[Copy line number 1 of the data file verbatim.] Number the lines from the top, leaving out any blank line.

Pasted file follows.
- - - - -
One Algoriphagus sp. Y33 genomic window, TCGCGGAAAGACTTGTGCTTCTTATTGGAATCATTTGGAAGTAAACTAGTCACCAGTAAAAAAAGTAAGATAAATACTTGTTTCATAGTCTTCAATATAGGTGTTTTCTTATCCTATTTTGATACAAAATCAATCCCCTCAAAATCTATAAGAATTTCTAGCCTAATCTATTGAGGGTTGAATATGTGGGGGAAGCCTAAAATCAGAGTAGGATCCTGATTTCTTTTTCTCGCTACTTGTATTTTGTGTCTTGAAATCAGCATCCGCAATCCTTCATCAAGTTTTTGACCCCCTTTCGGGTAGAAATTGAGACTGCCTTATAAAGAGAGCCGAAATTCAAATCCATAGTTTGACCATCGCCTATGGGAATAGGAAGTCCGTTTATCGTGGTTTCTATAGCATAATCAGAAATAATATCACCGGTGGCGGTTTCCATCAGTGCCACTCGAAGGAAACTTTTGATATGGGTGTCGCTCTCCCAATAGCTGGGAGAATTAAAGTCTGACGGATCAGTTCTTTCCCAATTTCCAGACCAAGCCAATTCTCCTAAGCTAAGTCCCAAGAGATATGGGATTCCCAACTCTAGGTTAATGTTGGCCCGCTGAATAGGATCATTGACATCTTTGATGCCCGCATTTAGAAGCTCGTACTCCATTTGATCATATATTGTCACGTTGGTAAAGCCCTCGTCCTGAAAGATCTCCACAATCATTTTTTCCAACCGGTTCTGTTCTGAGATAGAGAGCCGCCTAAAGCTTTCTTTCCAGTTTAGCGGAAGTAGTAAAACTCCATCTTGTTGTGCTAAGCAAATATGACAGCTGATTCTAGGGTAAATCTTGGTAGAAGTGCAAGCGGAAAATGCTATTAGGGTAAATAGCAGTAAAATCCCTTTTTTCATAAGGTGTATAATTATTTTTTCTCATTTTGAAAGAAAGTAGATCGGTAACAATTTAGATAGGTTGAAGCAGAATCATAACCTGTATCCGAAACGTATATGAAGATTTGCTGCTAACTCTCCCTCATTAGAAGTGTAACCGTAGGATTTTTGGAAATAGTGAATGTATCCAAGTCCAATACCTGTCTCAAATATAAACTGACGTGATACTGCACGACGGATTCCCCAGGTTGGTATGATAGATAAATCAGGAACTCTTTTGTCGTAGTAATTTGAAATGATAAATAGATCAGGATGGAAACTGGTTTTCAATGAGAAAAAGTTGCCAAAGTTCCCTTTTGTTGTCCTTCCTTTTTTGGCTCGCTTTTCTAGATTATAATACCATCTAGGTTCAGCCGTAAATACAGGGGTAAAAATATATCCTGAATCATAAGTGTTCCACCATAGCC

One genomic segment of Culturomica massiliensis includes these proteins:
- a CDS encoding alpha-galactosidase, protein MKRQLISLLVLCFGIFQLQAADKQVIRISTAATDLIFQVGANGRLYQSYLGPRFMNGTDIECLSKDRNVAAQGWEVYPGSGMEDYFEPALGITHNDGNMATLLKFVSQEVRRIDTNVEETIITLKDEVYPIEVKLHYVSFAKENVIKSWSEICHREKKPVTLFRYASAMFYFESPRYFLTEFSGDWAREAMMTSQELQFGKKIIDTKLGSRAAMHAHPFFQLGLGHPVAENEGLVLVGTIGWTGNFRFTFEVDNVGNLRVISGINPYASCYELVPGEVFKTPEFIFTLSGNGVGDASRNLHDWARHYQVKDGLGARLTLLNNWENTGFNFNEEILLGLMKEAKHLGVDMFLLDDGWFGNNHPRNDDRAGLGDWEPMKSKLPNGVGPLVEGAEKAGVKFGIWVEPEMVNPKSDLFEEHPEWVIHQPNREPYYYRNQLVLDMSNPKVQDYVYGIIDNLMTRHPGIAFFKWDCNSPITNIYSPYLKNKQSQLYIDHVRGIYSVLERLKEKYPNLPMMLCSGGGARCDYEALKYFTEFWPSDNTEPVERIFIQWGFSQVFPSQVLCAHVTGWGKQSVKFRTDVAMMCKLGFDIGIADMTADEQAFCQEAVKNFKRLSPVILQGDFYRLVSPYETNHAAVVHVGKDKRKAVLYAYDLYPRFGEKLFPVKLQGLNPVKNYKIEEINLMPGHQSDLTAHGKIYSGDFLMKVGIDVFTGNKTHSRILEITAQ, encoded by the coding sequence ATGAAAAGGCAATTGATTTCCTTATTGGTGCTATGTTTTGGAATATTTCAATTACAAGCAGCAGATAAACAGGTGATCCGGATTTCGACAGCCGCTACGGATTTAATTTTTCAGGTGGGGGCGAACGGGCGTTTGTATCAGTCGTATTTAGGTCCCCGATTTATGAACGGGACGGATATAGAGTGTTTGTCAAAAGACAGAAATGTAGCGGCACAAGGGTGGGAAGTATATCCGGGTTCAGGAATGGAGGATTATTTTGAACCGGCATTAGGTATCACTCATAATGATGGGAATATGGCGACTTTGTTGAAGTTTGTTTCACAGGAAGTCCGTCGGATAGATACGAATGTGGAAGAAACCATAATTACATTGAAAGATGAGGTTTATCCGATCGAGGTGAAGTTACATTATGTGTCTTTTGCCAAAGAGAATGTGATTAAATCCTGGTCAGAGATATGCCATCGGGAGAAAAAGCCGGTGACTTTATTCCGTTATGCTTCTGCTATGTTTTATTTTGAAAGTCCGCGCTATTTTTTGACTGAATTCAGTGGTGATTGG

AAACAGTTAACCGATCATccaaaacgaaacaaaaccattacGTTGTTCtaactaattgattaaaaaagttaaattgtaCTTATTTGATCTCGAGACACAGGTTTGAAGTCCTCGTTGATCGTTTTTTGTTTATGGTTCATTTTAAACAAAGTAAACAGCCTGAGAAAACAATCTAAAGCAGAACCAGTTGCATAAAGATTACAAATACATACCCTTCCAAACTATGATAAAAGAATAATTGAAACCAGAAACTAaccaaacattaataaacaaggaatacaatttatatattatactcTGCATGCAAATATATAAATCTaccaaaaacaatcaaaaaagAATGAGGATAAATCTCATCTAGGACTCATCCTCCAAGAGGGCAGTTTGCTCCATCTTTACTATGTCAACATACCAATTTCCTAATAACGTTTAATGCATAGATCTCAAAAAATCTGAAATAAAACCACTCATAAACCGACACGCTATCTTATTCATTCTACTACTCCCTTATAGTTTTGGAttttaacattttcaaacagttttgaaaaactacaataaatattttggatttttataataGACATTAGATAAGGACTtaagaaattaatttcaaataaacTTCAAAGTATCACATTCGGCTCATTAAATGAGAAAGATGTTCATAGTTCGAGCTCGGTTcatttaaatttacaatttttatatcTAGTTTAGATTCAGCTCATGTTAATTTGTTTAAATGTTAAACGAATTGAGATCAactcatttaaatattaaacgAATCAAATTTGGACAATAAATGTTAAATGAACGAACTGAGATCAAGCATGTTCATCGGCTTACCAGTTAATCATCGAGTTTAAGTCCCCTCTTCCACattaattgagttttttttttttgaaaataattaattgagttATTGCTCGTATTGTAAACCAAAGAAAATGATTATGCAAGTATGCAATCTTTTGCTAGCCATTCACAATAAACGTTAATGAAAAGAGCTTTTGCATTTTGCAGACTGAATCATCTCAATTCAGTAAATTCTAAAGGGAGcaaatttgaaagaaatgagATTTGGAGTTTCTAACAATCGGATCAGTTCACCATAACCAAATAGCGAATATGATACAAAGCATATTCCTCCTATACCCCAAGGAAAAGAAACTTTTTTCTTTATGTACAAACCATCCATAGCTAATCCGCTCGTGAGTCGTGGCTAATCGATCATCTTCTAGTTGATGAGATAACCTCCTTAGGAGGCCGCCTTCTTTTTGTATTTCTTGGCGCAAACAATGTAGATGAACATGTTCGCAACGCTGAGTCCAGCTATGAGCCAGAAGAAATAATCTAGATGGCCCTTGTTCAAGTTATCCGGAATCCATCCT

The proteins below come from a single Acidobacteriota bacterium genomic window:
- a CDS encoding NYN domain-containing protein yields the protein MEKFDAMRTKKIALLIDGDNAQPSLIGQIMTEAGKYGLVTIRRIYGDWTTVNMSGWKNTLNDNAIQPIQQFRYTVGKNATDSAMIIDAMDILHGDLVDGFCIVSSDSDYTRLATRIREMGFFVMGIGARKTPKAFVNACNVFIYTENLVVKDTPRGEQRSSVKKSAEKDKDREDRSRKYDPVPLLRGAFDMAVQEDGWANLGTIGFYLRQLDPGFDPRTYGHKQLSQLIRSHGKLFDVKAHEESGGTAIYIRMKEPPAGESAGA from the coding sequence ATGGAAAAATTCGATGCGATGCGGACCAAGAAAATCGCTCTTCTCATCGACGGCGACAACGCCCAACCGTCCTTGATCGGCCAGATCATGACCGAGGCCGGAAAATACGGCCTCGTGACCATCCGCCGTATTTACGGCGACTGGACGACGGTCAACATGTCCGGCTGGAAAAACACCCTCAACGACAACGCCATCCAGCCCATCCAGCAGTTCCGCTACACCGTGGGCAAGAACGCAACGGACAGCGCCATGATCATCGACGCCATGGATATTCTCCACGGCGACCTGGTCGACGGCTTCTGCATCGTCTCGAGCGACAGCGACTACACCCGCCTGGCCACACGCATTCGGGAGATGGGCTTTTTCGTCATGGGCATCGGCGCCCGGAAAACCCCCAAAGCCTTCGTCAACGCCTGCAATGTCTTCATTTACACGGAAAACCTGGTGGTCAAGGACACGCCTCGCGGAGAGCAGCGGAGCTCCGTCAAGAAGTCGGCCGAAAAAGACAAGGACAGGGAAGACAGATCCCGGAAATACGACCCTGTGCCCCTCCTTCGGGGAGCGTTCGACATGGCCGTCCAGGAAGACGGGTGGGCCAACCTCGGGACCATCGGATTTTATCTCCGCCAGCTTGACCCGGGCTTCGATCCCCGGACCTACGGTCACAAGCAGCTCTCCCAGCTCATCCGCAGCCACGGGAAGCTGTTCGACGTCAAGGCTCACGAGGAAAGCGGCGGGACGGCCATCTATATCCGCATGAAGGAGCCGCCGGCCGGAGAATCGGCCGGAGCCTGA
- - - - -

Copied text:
One Algoriphagus sp. Y33 genomic window, TCGCGGAAAGACTTGTGCTTCTTATTGGAATCATTTGGAAGTAAACTAGTCACCAGTAAAAAAAGTAAGATAAATACTTGTTTCATAGTCTTCAATATAGGTGTTTTCTTATCCTATTTTGATACAAAATCAATCCCCTCAAAATCTATAAGAATTTCTAGCCTAATCTATTGAGGGTTGAATATGTGGGGGAAGCCTAAAATCAGAGTAGGATCCTGATTTCTTTTTCTCGCTACTTGTATTTTGTGTCTTGAAATCAGCATCCGCAATCCTTCATCAAGTTTTTGACCCCCTTTCGGGTAGAAATTGAGACTGCCTTATAAAGAGAGCCGAAATTCAAATCCATAGTTTGACCATCGCCTATGGGAATAGGAAGTCCGTTTATCGTGGTTTCTATAGCATAATCAGAAATAATATCACCGGTGGCGGTTTCCATCAGTGCCACTCGAAGGAAACTTTTGATATGGGTGTCGCTCTCCCAATAGCTGGGAGAATTAAAGTCTGACGGATCAGTTCTTTCCCAATTTCCAGACCAAGCCAATTCTCCTAAGCTAAGTCCCAAGAGATATGGGATTCCCAACTCTAGGTTAATGTTGGCCCGCTGAATAGGATCATTGACATCTTTGATGCCCGCATTTAGAAGCTCGTACTCCATTTGATCATATATTGTCACGTTGGTAAAGCCCTCGTCCTGAAAGATCTCCACAATCATTTTTTCCAACCGGTTCTGTTCTGAGATAGAGAGCCGCCTAAAGCTTTCTTTCCAGTTTAGCGGAAGTAGTAAAACTCCATCTTGTTGTGCTAAGCAAATATGACAGCTGATTCTAGGGTAAATCTTGGTAGAAGTGCAAGCGGAAAATGCTATTAGGGTAAATAGCAGTAAAATCCCTTTTTTCATAAGGTGTATAATTATTTTTTCTCATTTTGAAAGAAAGTAGATCGGTAACAATTTAGATAGGTTGAAGCAGAATCATAACCTGTATCCGAAACGTATATGAAGATTTGCTGCTAACTCTCCCTCATTAGAAGTGTAACCGTAGGATTTTTGGAAATAGTGAATGTATCCAAGTCCAATACCTGTCTCAAATATAAACTGACGTGATACTGCACGACGGATTCCCCAGGTTGGTATGATAGATAAATCAGGAACTCTTTTGTCGTAGTAATTTGAAATGATAAATAGATCAGGATGGAAACTGGTTTTCAATGAGAAAAAGTTGCCAAAGTTCCCTTTTGTTGTCCTTCCTTTTTTGGCTCGCTTTTCTAGATTATAATACCATCTAGGTTCAGCCGTAAATACAGGGGTAAAAATATATCCTGAATCATAAGTGTTCCACCATAGCC